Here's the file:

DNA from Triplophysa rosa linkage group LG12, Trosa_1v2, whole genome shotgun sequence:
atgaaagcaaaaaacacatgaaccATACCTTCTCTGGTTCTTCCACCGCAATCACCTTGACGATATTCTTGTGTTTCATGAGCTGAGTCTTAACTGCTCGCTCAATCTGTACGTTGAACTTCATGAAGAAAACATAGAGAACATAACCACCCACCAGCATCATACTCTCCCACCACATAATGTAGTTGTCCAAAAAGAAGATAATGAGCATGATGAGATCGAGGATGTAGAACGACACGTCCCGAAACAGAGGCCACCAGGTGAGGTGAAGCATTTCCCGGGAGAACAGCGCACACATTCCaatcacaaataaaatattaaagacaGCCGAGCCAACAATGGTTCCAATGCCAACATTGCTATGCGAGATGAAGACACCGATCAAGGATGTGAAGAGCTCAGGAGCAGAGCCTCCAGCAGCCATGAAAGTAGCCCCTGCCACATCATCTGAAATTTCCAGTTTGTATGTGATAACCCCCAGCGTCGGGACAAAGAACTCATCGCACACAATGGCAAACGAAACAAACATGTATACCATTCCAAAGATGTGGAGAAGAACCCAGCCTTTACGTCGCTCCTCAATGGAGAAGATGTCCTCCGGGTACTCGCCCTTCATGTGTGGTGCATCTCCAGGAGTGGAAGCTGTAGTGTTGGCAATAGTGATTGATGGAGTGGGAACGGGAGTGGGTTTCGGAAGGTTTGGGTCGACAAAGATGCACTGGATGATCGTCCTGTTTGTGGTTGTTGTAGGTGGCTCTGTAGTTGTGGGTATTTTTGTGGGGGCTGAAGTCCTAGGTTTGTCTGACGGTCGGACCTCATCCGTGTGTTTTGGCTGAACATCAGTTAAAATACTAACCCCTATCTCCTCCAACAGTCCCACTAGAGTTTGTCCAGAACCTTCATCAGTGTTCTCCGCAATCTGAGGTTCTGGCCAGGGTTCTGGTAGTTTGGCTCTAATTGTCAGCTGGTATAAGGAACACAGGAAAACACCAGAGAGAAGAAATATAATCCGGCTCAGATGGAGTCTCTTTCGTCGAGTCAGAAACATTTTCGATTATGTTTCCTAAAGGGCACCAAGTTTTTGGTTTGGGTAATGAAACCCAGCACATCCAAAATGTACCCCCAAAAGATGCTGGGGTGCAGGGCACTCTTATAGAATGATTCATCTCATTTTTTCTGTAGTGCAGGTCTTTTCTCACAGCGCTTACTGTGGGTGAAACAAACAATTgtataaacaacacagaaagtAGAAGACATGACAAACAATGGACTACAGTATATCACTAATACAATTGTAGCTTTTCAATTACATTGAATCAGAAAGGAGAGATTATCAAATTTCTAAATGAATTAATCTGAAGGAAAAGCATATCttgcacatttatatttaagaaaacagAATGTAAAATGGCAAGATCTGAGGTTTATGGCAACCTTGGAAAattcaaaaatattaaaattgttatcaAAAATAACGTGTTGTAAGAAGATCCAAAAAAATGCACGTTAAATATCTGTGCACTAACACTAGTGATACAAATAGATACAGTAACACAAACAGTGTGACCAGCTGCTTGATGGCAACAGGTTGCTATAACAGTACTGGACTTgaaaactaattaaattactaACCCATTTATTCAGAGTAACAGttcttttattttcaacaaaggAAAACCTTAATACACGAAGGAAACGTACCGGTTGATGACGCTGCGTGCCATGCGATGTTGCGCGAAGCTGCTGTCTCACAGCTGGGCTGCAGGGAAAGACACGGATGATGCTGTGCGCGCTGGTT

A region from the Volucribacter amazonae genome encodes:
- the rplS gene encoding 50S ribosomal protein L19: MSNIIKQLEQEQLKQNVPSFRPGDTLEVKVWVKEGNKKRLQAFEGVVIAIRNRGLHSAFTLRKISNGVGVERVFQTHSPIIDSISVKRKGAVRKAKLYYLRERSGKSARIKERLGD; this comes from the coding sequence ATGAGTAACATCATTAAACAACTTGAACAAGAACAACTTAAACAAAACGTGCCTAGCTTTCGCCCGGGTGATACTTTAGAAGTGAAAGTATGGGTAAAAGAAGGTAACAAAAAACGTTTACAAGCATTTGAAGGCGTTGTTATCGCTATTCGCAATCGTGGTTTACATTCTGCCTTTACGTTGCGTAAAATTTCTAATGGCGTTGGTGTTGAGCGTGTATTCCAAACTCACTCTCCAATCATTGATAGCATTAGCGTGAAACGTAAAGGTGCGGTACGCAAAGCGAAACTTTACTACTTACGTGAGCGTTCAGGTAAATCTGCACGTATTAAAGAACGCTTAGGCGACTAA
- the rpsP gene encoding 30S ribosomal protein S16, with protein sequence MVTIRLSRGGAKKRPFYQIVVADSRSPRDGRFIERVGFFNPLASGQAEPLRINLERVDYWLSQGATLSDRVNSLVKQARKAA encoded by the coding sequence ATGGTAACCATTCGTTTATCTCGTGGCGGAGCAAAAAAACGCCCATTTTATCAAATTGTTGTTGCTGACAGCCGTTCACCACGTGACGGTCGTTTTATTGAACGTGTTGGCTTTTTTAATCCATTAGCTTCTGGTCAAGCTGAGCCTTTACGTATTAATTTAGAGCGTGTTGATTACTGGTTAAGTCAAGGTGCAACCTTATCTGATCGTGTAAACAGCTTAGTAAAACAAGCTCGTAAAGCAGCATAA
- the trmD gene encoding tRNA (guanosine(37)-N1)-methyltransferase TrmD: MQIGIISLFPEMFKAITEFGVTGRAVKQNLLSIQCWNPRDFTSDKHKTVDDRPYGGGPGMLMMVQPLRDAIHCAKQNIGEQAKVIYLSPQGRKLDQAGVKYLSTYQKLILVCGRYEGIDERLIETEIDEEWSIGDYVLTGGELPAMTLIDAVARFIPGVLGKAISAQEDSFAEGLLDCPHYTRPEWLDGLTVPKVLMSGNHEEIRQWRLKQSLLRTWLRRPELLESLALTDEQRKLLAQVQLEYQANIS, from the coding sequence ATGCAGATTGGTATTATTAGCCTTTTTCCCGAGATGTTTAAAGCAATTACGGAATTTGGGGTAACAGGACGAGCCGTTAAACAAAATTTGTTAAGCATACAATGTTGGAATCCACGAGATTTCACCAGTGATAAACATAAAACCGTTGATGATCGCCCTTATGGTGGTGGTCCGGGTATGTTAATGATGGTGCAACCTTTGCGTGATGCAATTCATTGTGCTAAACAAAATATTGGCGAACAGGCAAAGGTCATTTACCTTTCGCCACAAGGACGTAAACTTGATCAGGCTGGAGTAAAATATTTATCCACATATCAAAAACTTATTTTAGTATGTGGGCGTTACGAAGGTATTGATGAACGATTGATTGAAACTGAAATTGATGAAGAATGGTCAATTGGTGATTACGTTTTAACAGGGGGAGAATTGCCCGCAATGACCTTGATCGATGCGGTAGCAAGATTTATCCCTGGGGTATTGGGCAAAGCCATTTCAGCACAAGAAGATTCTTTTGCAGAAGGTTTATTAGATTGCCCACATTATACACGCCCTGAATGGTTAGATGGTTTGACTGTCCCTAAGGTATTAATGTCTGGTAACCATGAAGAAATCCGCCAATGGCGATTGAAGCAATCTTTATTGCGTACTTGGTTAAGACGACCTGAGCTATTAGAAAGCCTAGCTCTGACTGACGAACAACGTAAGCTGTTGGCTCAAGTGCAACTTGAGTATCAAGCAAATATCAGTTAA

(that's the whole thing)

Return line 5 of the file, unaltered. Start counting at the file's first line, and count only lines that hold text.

- the rpsP gene encoding 30S ribosomal protein S16, with protein sequence MVTIRLSRGGAKKRPFYQIVVADSRSPRDGRFIERVGFFNPLASGQAEPLRINLERVDYWLSQGATLSDRVNSLVKQARKAA encoded by the coding sequence ATGGTAACCATTCGTTTATCTCGTGGCGGAGCAAAAAAACGCCCATTTTATCAAATTGTTGTTGCTGACAGCCGTTCACCACGTGACGGTCGTTTTATTGAACGTGTTGGCTTTTTTAATCCATTAGCTTCTGGTCAAGCTGAGCCTTTACGTATTAATTTAGAGCGTGTTGATTACTGGTTAAGTCAAGGTGCAACCTTATCTGATCGTGTAAACAGCTTAGTAAAACAAGCTCGTAAAGCAGCATAA